5G to Help Self-Driving Car Expansion

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As self-driving car manufacturers prepare to flood the roads with their products, the question remains how these vehicles will be guided across the millions of miles in the country. Part of the answer is 5G technology, the makers of which are pushing as fast as the car companies to bring their service to market.

Self-driving car experiments have been limited to small geographic regions. Partially self-driving cars like those from Cadillac and Tesla still need driver intervention and partial control of their vehicles. Some self-driving car functions will be controlled by sensors in them. There has been a debate about whether smart roads with sensors beneath them will play a role. However, installing this feature into America’s road infrastructure would cost hundreds of billions of dollars.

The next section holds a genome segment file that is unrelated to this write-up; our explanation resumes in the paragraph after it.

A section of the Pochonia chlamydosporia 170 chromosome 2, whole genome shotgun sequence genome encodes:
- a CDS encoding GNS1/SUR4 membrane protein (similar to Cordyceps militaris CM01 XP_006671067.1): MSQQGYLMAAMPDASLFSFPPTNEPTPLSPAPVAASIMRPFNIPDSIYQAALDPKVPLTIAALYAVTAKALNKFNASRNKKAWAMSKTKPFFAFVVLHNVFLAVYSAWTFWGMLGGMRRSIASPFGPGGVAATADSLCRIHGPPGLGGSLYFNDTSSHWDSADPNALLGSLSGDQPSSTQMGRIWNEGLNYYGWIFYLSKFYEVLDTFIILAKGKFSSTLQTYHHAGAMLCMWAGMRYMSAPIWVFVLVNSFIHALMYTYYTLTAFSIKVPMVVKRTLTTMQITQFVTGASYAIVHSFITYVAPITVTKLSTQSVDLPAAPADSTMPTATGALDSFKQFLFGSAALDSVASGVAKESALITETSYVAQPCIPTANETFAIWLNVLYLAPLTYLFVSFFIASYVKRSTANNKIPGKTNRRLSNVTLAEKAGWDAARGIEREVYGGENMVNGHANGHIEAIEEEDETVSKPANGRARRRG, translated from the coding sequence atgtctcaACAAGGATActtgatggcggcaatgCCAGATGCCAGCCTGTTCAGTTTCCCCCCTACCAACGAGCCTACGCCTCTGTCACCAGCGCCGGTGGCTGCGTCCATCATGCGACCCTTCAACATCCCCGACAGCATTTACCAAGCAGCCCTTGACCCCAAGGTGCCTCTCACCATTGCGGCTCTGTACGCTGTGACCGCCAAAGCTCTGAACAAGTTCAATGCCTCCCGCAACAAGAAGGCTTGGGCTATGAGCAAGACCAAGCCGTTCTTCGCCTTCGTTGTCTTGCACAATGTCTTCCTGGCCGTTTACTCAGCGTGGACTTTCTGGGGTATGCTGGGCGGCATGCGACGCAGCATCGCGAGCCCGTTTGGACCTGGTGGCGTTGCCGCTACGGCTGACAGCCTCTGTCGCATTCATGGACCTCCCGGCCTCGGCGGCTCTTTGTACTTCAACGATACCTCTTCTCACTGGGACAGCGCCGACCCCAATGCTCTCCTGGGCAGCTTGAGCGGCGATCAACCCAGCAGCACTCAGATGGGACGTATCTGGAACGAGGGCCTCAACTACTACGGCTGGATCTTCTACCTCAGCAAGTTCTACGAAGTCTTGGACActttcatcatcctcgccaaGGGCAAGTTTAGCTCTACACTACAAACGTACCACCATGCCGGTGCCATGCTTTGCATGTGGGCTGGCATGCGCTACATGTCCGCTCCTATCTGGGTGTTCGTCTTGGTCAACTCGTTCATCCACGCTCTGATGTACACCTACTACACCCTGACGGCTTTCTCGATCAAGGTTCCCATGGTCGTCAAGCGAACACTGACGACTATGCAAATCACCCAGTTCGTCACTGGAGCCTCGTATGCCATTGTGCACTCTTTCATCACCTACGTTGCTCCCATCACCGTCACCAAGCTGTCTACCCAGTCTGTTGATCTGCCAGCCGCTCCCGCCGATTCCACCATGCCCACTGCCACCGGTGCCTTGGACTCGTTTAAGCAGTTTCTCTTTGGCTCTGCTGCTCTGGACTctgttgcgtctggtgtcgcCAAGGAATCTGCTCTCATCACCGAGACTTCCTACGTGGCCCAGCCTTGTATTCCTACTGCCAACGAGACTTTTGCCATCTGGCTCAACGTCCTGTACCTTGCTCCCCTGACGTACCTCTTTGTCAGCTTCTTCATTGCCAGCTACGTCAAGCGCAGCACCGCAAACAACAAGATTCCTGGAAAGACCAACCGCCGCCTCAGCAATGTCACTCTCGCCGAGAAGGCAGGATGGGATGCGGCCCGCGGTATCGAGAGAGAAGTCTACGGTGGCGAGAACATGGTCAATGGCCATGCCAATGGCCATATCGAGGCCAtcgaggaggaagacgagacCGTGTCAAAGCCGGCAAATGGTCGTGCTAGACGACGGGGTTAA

These problems make 5G super-fast wireless as perhaps the only cost-effective solution. Preeminent tech research firm Gartner has posted its work on how this might work:

5G networks may be as much as 10 times more efficient than 4G networks. With this new level of network capability, communications service providers (CSPs) can secure future market opportunities with manufacturers of autonomous vehicles (AVs) in the fields of driver safety and data processing and management, according to Gartner, Inc.

AV systems and sensors will generate unprecedented amounts of data. This will allow automotive original equipment manufacturers (OEMs) to extract valuable data insights while limiting the associated provisioning costs. “CSPs have an opportunity to become strategic partners for OEMs by applying 5G capabilities to address AV OEM data growth,” said Jonathan Davenport, senior research analyst at Gartner.

By 2025, AVs will upload over 1 terabyte (TB) of vehicle and sensor data per month to the cloud. This is up from from 30 gigabytes (GB) from advanced connected cars in 2018. “To seize the opportunity, CSPs need to make sure 5G is included in the design of future vehicles, in the fields of safety and connectivity, where the biggest chances lie,” said Mr. Davenport.

Unless the federal government decides to install and run these installations, the projects will fall to AT&T, Verizon, Sprint and T-Mobile, which already have started to deploy their networks. Self-driving cars can be tethered to the internet, and the four companies will have a new way to make money.